Trained windshield repair technicians inject an acrylic resin into the damaged area on your windshield using special tools and high pressure. The process involves both pressure and vacuum cycles. This is where do-it-yourself kits fall short and usually fail. Do-it yourself kits only allow for one pressure cycle. In other words, you get one shot. If it fills, you are lucky and what ever the result, you are stuck with it because once the resin is injected and cured (hardened) there is no do-over. The do-it-yourself kit does not allow for a vacuum cycle so there is not way to remove trapped dirt, debris and moisture from the damaged area. The results are usually cloudy at best and unpredictable. In short, you risk ruining your windshield to save money and in the long run, home kits lead to the need for a costly windshield replacement.
While on the topic, I might also mention that attempting to repair a damaged windshield with household products, such as, Crazy Glue, and nail polish will ensure the need for a replacement windshield.
There is no substitute for using a trained professional when it comes to something as significant as one of your vehicle’s most important safety features.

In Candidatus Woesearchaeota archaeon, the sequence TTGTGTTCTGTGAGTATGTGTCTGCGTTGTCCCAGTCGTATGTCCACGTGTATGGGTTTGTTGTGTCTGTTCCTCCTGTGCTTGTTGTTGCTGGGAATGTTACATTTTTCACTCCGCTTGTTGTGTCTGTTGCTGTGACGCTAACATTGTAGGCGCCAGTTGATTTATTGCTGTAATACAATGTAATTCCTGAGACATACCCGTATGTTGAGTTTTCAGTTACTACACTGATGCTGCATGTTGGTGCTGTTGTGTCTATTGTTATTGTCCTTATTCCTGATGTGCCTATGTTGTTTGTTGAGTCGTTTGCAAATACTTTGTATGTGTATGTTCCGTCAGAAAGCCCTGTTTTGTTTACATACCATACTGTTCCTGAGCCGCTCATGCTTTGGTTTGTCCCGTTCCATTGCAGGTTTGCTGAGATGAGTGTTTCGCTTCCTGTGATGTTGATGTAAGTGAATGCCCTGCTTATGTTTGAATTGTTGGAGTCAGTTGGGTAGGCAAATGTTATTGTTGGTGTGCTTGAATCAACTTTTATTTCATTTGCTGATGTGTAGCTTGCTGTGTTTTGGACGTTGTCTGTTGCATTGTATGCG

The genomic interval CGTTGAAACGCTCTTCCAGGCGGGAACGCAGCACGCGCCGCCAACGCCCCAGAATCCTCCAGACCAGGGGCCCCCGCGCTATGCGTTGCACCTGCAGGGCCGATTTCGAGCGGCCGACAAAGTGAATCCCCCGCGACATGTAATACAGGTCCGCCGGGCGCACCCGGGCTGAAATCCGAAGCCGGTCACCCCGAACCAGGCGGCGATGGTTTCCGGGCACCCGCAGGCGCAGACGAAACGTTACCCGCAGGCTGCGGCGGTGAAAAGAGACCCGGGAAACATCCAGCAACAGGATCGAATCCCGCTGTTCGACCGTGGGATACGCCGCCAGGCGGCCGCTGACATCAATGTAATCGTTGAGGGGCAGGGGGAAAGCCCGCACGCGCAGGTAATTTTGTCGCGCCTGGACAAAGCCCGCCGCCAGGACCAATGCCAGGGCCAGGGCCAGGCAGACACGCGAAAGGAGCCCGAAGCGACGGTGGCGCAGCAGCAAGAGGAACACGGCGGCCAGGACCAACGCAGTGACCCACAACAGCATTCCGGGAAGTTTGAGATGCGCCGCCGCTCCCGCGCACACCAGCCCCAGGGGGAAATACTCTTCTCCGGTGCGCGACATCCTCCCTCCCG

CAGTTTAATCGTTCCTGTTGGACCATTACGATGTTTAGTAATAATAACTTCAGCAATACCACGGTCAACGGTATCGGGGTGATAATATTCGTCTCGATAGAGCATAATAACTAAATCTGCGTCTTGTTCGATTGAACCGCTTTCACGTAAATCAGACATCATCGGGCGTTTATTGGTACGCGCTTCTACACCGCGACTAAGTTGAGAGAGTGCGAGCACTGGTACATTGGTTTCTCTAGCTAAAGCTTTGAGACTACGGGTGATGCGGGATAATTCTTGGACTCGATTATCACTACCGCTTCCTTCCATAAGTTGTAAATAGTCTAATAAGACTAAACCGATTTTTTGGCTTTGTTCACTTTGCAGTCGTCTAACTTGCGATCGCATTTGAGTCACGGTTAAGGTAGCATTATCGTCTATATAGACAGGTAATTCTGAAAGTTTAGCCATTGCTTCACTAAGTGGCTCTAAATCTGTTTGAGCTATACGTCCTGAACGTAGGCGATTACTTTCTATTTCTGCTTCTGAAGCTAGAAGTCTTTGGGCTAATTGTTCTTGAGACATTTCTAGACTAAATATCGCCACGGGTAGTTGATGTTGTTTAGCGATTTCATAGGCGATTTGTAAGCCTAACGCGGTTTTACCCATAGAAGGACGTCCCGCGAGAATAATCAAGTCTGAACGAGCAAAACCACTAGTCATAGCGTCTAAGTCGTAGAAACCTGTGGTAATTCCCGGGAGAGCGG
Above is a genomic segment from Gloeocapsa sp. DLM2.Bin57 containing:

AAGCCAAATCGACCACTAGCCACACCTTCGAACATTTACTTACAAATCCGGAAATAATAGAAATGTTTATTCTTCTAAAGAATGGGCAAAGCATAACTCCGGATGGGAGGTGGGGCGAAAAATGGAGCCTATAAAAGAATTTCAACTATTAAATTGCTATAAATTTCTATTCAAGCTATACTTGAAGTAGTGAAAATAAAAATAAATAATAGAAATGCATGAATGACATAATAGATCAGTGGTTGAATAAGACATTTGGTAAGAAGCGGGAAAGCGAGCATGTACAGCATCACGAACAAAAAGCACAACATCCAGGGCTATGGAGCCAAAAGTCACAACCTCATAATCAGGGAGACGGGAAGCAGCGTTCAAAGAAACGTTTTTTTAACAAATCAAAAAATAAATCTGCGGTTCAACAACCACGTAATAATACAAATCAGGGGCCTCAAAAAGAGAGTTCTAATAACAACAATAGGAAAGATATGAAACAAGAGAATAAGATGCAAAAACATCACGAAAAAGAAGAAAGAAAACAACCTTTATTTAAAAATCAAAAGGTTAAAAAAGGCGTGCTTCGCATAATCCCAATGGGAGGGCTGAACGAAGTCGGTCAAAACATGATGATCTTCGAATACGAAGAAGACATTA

Above is an example of windshield damage commonly known as a star. Star breaks usually have an impact point where the rock or debris has hit the windshield. The impact causes the windshield to crack forming several legs extending outward from the center. Left untreated it is not unusual for a simple star break to crack out clear across the windshield resulting in the need for a more expensive windshield replacement. Here are three photos illustrating three phases of treating a star repair. In the first photo, you can clearly see the legs extending out from the center of the break. The center photo shows a closer look after resin has been injected into the break. The legs are already filling in this photo. Approximately 15 minutes later the third photo shows almost no sign of the original damage. The entire repair took about 25 minutes to complete, leaving the windshield as strong as it was before the damage had occurred and about 90% enhanced in appearance. The customer reported this damage to her insurance company one day after it occurred and we repaired it the very next day. The sooner damage is repaired after it has occurred, the better the results. There are several reasons why time is critical.
1. The damaged windshield may appear structurally stable but it is not. One bump or change in the weather can cause it to crack across
2. The damaged windshield is missing a piece of glass where the rock hit and moisture and debris can get into the break making it more difficult to repair.